Nearly half of all electric scooter accidents result in head injuries, according to a new study released by the CDC and the Austin Public Health Department.
At the Epidemic Intelligence Service conference in Atlanta, the U.S. Centers for Disease Control and Prevention presented the results of a study conducted in conjunction with the Austin Public Health Department about the injuries suffered in electric scooter accidents.
The CDC and the Austin Public Health Department conducted an 87-day study. The study identified 271 riders who had potentially suffered injuries in electric scooter (e-scooter) accidents. After interviewing half of the identified individuals, the researchers found that 45 percent of e-scooter accidents involved head injuries.
E-Scooter Accident Statistics
During the CDC study, which was conducted from September 5 to November 30, 2018, in Austin, TX, a total of 936,110 e-scooter trips were taken, totaling 182,333 hours and 891,121 miles of use. The study found that 45 percent of the e-scooter accidents reviewed resulted in a head injury.
The study also found that only 1 percent of riders were wearing a helmet at the time of their accident. The study determined that 20 riders suffered an injury in an accident for every 100,000 trips taken.
Who Is Liable for Head Injuries in an E-Scooter Accident?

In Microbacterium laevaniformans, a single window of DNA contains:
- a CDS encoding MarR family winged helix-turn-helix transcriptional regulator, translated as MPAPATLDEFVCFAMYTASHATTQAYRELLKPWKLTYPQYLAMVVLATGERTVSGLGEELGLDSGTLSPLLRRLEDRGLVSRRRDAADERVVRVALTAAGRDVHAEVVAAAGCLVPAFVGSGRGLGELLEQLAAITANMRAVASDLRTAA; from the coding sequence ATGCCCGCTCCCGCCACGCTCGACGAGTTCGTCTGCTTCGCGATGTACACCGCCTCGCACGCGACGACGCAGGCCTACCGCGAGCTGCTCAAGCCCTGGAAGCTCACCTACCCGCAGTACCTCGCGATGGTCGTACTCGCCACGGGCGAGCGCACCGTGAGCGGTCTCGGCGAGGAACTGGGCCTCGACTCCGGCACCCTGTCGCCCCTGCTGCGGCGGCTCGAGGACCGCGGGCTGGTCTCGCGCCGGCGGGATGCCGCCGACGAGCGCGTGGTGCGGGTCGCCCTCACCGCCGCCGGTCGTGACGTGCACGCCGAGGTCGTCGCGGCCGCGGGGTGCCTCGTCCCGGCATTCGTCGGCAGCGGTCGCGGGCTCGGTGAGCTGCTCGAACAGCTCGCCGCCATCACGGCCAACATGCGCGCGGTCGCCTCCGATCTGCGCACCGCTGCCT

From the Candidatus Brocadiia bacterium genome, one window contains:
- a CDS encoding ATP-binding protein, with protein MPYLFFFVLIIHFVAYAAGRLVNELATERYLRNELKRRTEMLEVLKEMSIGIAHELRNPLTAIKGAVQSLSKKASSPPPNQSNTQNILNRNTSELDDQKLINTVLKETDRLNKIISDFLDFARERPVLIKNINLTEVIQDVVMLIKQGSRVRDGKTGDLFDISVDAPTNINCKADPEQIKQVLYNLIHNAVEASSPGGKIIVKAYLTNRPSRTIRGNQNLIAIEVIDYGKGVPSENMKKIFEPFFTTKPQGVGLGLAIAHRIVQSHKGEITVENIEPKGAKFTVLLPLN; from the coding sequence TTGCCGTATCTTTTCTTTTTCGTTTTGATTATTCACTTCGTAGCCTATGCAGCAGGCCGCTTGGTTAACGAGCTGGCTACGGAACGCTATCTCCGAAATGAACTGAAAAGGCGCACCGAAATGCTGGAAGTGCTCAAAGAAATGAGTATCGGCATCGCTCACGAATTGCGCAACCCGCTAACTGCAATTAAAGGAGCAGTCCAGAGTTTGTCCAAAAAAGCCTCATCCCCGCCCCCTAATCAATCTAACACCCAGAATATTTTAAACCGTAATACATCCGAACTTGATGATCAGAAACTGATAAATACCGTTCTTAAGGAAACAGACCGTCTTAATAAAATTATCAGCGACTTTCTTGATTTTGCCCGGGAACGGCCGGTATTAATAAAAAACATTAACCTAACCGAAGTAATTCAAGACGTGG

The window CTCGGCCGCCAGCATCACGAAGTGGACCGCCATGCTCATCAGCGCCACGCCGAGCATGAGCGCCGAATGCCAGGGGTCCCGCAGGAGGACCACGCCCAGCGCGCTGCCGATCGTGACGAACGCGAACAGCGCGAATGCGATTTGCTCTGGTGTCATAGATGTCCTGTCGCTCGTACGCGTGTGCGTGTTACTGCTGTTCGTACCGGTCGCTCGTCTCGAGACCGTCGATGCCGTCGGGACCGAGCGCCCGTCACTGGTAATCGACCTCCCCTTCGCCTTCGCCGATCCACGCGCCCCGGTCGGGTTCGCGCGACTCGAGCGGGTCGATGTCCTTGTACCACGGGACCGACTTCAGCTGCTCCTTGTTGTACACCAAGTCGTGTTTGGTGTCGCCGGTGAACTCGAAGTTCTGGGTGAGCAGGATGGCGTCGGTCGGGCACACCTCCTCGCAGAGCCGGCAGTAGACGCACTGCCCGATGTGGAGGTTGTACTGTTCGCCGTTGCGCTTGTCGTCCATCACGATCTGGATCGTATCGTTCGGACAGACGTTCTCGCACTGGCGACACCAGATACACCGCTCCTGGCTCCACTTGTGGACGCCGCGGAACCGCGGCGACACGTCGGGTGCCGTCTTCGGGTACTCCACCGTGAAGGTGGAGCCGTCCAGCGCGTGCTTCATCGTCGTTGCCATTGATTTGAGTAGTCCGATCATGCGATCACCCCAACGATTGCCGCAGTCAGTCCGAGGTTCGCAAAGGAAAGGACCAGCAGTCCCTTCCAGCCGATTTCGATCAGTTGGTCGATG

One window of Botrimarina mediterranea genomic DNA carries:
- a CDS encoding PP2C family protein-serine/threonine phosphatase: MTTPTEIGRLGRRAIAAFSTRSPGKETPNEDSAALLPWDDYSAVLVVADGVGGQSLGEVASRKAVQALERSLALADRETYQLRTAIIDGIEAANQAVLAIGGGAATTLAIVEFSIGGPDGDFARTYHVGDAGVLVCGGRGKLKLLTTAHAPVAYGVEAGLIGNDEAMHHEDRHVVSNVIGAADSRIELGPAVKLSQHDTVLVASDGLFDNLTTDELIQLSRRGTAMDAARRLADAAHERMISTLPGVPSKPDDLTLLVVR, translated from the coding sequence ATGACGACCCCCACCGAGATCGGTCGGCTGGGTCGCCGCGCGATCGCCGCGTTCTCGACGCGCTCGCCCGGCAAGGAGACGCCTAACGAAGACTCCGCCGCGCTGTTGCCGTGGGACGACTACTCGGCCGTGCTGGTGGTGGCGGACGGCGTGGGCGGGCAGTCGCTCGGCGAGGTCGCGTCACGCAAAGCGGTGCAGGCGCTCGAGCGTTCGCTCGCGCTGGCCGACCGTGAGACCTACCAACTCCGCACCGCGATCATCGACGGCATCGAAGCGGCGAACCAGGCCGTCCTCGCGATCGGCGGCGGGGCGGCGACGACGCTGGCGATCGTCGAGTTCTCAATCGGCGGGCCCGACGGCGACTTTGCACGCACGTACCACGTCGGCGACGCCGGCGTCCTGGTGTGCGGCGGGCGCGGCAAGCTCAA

When a rider is injured in an e-scooter accident, there are multiple parties that may bear some liability for head injuries suffered in the accident, depending on the circumstances of the accident.
The CDC noted that many e-scooter accidents were due, at least in part, to the rider’s inexperience with e-scooters. One co-author of the study identified additional training on safe riding to reduce the risk of accidents. An e-scooter rental company found to have negligently failed to instruct riders on the safe use of an e-scooter may be held liable if the rider’s inexperience causes an accident.
The study also noted that many riders cited the poor conditions of sidewalks or pavement as having caused their accidents. Under certain circumstances, it may be possible to hold a municipal government or property owner responsible for the poor condition of pavement or sidewalks when it results in an e-scooter accident.
When an e-scooter accident is caused by a defective or negligently maintained scooter, the manufacturer or rental company may also be held liable for head injuries suffered in an accident. Even if a rider is wearing a helmet, if the helmet is defectively designed or manufactured, and the rider suffers a head injury, the helmet manufacturer can be held liable for those injuries.
When a negligent motorist hits an e-scooter rider, that motorist can be held liable for head injuries suffered by the rider.
Should Riders Be Required to Wear a Helmet?
The CDC study recommended that e-scooter riders wear helmets whenever they ride. The study noted that bicycle riders reduce their risk of head injuries by wearing helmets, and concluded that helmet use could similarly reduce the risk of head injuries in e-scooter accidents.